Session Title

Holy Authorship: Saints Writing about Saints

Sponsoring Organization(s)

Hagiography Society

Organizer Name

Nikolas O. Hoel

Organizer Affiliation

Northeastern Illinois Univ.

Presider Name

Nikolas O. Hoel

Paper Title 1

The Apocalypse, Asceticism, and Visual Culture: A Look at the Defining Characteristics of Salvation in the Morgan Beatus

Presenter 1 Name

Victor Garcia

Presenter 1 Affiliation

Northern Illinois Univ.

Paper Title 2

How to Write about a Saint: Holy Disciple about Holy Teacher

Presenter 2 Name

Dariya Syroyid

Presenter 2 Affiliation

Ukrainian Catholic Univ.

Paper Title 3

Adomnán, the Vita Columbae, and the Cult of Relics in Early Medieval Ireland

Presenter 3 Name

Niamh Wycherley

Presenter 3 Affiliation

National Univ. of Ireland-Galway

Start Date

10-5-2019 1:30 PM

Session Location

Sangren 1730

Description

The authors of medieval hagiography vary greatly. In many cases the author of a particular vita is later canonized; for example, St. Athanasius wrote the life of St. Antony and Gregory the Great composed that of Benedict. The phenomenon is particularly interesting for hagiography composed to promote religious behavior or to elevate the status of the saint being commemorated. This panel will study saints writing about other saints. Through examination of these authors we can better understand the nature of what these particularly virtuous authors believed sanctity to be. Postmodern theories (such the death of the author) further complicate this discussion. The proposed panel examines questions of saintly authorship in the Middle Ages, the purposes for such writing, and why this is worthy of scholarly attention. Barbara Zimbalist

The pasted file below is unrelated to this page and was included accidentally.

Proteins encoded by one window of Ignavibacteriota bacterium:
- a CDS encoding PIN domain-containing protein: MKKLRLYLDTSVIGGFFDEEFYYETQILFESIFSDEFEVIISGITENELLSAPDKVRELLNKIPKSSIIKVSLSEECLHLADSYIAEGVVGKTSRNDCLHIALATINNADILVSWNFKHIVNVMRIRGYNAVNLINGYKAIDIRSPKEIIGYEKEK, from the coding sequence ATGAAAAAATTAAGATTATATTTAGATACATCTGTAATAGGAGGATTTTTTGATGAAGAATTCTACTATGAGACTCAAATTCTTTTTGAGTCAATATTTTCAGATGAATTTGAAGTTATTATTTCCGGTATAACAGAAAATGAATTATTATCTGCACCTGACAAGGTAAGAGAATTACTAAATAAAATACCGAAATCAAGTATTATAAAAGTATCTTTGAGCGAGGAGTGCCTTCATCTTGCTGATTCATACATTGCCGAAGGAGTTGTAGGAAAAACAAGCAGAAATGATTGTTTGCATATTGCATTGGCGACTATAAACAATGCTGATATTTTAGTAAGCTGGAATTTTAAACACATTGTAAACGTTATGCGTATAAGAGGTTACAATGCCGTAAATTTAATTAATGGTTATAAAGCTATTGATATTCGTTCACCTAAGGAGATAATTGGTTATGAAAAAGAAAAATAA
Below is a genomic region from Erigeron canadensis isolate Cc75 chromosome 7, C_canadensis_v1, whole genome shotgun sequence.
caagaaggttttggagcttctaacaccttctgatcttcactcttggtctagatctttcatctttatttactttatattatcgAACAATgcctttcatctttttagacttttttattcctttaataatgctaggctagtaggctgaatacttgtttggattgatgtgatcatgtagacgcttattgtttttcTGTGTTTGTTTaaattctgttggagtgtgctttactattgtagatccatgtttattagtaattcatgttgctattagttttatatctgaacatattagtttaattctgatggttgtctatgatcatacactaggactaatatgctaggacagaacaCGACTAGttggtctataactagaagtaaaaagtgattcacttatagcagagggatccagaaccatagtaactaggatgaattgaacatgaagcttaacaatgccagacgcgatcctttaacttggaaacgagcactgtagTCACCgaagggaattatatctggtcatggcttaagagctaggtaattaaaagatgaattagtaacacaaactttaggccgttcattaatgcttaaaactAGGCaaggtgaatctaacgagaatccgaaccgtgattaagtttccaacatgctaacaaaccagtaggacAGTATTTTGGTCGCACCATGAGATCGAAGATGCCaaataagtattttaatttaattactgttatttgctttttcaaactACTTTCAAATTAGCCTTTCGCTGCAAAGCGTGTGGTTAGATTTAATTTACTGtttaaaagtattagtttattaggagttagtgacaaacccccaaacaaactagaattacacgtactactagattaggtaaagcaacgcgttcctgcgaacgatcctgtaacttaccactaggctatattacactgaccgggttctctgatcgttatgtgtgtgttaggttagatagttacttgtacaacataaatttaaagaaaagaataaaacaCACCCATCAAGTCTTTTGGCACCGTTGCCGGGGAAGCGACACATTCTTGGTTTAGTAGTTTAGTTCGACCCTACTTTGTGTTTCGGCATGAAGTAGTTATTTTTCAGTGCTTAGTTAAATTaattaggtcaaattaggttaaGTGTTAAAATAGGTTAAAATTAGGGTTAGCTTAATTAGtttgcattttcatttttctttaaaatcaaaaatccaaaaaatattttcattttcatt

This document is currently not available here.

Share

COinS
 
May 10th, 1:30 PM

Holy Authorship: Saints Writing about Saints

Sangren 1730

The authors of medieval hagiography vary greatly. In many cases the author of a particular vita is later canonized; for example, St. Athanasius wrote the life of St. Antony and Gregory the Great composed that of Benedict. The phenomenon is particularly interesting for hagiography composed to promote religious behavior or to elevate the status of the saint being commemorated. This panel will study saints writing about other saints. Through examination of these authors we can better understand the nature of what these particularly virtuous authors believed sanctity to be. Postmodern theories (such the death of the author) further complicate this discussion. The proposed panel examines questions of saintly authorship in the Middle Ages, the purposes for such writing, and why this is worthy of scholarly attention. Barbara Zimbalist